posted August 29, 2007 at 3:17 pm


I guess it depends on the laws governing the estate.



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Scott Watson

posted August 29, 2007 at 4:41 pm


A couple of comments are in order. The implicit understanding of the disciples is close to the Deuteronomistic understanding of the two ways in which the righteous are blessed and the impious cursed in this life and the age to come–the same implicit biblical theology that motivated Job’s friends.Jesus’ kindgdom announcement subverts this.
It’s interesting to note that the term “evangelical” in the Western Christian context is often identitified with a certain reading of Romans and the experience of it as a tranformative text by Luther and then Wesley. But in patristic history abd later,the “evangelical,” typified by this text and parallels,has been defined as followig Jesus in this ascetical lifestyle by Saints Anthony and Francis of Assisi,among others.It’s funny how Evangelicalism can more readily subsume the American success paradigm as Christian,while claimin to be Christian,and at the same time marginalize or reject,for all intents and purposes,the ascetic Jesus of the Gospels. Who’s evangelical?



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Tom Lutke

posted August 30, 2007 at 6:40 am


I’ve been reading this blog for a couple of months now but have never commented before. Scary!
I’ve was raised “evangelical” which meant that we were about the four spiritual laws and other evangelism techniques. It is a system that is grounded in believing rather that doing. Yet this rich man is asking “what must I do”. Also in Matthew 25:34 and following, Jesus is talking about doing. Have I had it all wrong?



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Michael W. Kruse

posted August 30, 2007 at 8:23 am


What I think it is interesting that Jesus leaves out the last commandment from his list:
“You shall not covet your neighbour’s house; you shall not covet your neighbour’s wife, or male or female slave, or ox, or donkey, or anything that belongs to your neighbour.”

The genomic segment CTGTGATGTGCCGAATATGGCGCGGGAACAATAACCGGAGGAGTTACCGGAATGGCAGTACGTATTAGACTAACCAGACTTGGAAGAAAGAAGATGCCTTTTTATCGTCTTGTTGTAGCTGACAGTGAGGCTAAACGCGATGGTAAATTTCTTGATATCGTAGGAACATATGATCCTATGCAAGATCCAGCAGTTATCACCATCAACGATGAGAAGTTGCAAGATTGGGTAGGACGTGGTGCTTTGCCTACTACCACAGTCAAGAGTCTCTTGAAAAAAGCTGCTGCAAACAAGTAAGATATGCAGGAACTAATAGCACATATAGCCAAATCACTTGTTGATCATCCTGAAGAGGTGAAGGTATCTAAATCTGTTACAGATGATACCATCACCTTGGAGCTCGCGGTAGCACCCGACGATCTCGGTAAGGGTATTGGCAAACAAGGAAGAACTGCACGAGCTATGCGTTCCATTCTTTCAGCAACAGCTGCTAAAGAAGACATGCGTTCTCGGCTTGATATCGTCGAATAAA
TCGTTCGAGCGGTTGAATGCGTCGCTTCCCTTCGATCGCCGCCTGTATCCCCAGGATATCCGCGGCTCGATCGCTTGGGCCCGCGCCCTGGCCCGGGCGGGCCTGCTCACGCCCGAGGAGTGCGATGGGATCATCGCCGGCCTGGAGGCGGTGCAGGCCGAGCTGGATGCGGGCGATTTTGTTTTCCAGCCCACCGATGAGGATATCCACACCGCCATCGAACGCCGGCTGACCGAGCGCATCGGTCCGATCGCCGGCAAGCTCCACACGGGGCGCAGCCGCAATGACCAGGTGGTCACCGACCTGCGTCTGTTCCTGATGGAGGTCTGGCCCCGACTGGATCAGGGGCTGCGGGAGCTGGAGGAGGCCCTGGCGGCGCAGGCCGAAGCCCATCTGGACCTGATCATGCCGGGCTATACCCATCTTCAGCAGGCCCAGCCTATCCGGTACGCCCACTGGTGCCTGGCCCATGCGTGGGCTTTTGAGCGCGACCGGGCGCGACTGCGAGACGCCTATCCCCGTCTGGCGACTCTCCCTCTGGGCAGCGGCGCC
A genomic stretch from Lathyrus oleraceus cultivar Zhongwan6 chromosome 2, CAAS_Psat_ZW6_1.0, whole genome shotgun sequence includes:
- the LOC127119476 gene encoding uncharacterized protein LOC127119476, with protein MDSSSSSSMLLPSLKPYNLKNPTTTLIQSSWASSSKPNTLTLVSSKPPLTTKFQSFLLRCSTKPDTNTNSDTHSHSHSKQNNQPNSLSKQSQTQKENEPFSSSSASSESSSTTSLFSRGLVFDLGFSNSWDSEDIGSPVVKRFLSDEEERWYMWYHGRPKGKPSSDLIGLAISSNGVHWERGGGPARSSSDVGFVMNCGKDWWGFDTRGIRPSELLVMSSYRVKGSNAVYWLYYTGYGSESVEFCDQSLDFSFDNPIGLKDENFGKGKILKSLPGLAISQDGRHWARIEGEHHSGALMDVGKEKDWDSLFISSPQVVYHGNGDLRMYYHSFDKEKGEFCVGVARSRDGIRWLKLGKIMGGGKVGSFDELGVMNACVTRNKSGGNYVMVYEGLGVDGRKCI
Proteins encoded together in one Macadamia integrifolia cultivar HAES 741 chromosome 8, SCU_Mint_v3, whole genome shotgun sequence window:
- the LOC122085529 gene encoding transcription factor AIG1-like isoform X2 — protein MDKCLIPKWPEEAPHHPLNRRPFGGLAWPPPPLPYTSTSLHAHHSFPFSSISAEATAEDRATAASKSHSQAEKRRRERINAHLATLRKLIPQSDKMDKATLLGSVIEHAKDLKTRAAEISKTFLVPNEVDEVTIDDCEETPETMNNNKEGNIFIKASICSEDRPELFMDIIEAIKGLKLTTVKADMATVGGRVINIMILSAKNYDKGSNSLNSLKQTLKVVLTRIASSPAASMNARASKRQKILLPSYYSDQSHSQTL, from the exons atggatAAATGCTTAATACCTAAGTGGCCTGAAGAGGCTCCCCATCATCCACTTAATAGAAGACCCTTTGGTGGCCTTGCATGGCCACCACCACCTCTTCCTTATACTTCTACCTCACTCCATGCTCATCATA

Ex. 20:17
When the man says he has kept the ones Jesus listed, Jesus says “One thing you lack…” I don’t think the issue is the man’s wealth. It is a covetous spirit. He “covets” eternal life and wants to know how to “earn” what can only be “inherited” or given.



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tim atwater

posted August 30, 2007 at 10:56 am


re division of the ten — five and five — doesn’t honor your ‘rents fall more generally into the latter side (love your neighbor)?
Isn’t the sabbath commandment similarly for love of fellow humans primarily? (The Sabbath is made for folks not folks for the Sabbath)… and rest is for our neighbors the animals and the earth (ala Franciscan family definitions — brother sun, sister moon)…
All of which confirms the Jesus Creed — just makes it even more impossible to segment?
grace and peace



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Scot McKnight

posted August 30, 2007 at 11:06 am


tim,
The first “half” is not five/five but the love God portion and the love others portion.



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Michael W. Kruse

posted August 30, 2007 at 11:39 am


I wrote: “What I think it is interesting that” Sheesh! I think my brain has gone to random neuron firing. Sorry.



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tim atwater

posted August 30, 2007 at 12:01 pm


Scot, ok, well said — biblical halfs don’t have to be half and half — but aren’t the Sabbath and all the first half also at least half-way about neighbor?
and/or — need there even be a division?



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Peggy

posted August 30, 2007 at 12:30 pm


I’m all for reclaiming a better (more biblical?) definition of evangelical! The “Good News” is about hearing (which includes right understanding) and then doing (being obedient). The first without the second isn’t complete.



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Scot McKnight

posted August 30, 2007 at 12:33 pm


tim,
For me it’s not about half/half kind of idea but about the deep structure of commands — they are either about loving God or loving others.



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Ted M. Gossard

posted August 30, 2007 at 8:53 pm


Good one, John. I do tire of this physical law spiritual law rigamarole.